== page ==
Norway takes over Arctic Council leadership from Russia
At the time of Russia's invasion of Ukraine in February last year, Russia was halfway through its two-year chairmanship of the council, which rotates between members.
By Gwladys Fouche and Gloria Dickie
OSLO/LONDON (Reuters) – Norway took over the chairmanship of the Arctic Council from Russia on Thursday, at a time when cooperation between the Western Arctic states and Moscow on the regional polar body is frozen due to the invasion of Ukraine.
Norway also offered to organise a meeting of the Arctic Council – its 14th – in 2025, a notable move as all members participate in meetings, meaning Russia would also be invited.
Still, this did not mean Russia was being brought back into the fold, experts said.
“It’s an opening,” said Svein Vigeland Rottem, a senior researcher in Arctic governance and security at the Fridtjof Nansen Institute in Oslo. “It’s clear we should continue cooperating (with Russia), but when and how is not clear.”
The Arctic Council was created in 1996 to discuss issues affecting the polar region, ranging from pollution to local economic development to search-and-rescue missions.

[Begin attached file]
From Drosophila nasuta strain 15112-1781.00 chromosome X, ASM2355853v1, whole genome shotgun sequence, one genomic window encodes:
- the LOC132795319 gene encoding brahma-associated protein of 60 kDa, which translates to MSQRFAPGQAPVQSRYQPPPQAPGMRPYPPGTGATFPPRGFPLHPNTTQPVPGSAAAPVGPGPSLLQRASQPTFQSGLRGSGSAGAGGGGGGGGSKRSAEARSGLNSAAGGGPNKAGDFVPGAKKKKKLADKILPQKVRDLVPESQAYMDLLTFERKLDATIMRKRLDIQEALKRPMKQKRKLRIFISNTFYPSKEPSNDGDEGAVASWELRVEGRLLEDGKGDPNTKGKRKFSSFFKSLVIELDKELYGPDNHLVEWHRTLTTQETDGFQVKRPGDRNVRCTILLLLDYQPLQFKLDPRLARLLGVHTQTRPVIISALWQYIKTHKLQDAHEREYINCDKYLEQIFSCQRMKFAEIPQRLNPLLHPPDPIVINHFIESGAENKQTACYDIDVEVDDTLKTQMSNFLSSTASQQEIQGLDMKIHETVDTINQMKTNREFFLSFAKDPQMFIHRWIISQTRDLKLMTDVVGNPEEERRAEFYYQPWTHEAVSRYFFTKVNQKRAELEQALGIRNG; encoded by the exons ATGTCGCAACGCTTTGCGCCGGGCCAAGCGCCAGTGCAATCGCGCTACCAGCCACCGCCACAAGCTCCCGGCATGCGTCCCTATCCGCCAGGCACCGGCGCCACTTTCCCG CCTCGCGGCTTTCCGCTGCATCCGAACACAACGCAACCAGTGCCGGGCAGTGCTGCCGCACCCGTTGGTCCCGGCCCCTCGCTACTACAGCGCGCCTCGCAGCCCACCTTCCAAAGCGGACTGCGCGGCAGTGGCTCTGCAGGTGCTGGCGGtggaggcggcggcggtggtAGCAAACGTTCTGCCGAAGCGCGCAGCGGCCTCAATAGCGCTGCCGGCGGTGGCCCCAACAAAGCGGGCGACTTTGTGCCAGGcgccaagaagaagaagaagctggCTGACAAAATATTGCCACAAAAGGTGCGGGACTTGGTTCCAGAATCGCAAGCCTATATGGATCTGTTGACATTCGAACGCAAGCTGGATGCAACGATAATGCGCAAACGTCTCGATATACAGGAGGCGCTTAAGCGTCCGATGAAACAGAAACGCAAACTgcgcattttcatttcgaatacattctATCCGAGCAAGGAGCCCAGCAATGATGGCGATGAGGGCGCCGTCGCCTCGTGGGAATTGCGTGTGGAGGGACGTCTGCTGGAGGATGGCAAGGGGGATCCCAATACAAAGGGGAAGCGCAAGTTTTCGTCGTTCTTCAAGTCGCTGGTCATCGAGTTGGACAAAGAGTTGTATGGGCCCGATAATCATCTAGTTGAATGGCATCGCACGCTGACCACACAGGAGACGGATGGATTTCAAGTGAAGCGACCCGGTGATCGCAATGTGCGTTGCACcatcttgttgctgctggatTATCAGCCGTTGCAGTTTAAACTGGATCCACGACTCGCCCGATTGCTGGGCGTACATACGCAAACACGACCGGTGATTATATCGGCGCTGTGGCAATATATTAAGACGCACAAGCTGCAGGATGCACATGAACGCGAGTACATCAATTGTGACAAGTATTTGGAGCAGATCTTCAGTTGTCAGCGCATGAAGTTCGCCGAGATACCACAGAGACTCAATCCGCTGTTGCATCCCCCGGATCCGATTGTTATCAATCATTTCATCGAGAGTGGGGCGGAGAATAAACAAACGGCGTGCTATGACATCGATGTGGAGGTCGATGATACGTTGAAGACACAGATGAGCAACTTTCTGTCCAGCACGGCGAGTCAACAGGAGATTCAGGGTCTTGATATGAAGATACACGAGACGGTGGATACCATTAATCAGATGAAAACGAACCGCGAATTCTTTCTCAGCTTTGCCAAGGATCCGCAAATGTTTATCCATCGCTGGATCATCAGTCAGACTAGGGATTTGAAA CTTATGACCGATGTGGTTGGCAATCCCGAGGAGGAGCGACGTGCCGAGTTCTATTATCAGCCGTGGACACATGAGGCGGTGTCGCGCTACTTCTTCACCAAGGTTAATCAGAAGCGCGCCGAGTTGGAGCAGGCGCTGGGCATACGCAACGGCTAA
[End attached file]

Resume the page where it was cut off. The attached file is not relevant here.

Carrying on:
It comprises the eight Arctic states of Russia, the United States, Canada, Finland, Norway, Iceland, Sweden and Denmark.
At the time of Russia’s invasion of Ukraine in February last year, Russia was halfway through its two-year chairmanship of the council, which rotates between members.
This led the other seven Arctic nations to pause cooperation with Moscow, putting about a third of the Council’s 130 projects on hold because they had direct Russian involvement. Russia called the action “regrettable”.
In a separate statement, Norway said that contacts with Russia would remain for now at the level of senior civil servants, not at the top, political level.
“Political contact with Russia is not possible, but we will continue to be predictable in our dealings with Russia in the Arctic Council,” Norwegian Foreign Minister Anniken Huitfeldt said in the statement.
Ahead of Thursday’s event, Norwegian Deputy Foreign Minister Eivind Vad Petersson said it was in the interest of all Arctic states to maintain the council.
“We need to safeguard the Arctic Council as the most important international forum for Arctic cooperation and make sure it survives,” he told Reuters.
(Reporting by Gwladys Fouche in Oslo, editing by Terje Solsvik and Alex Richardson)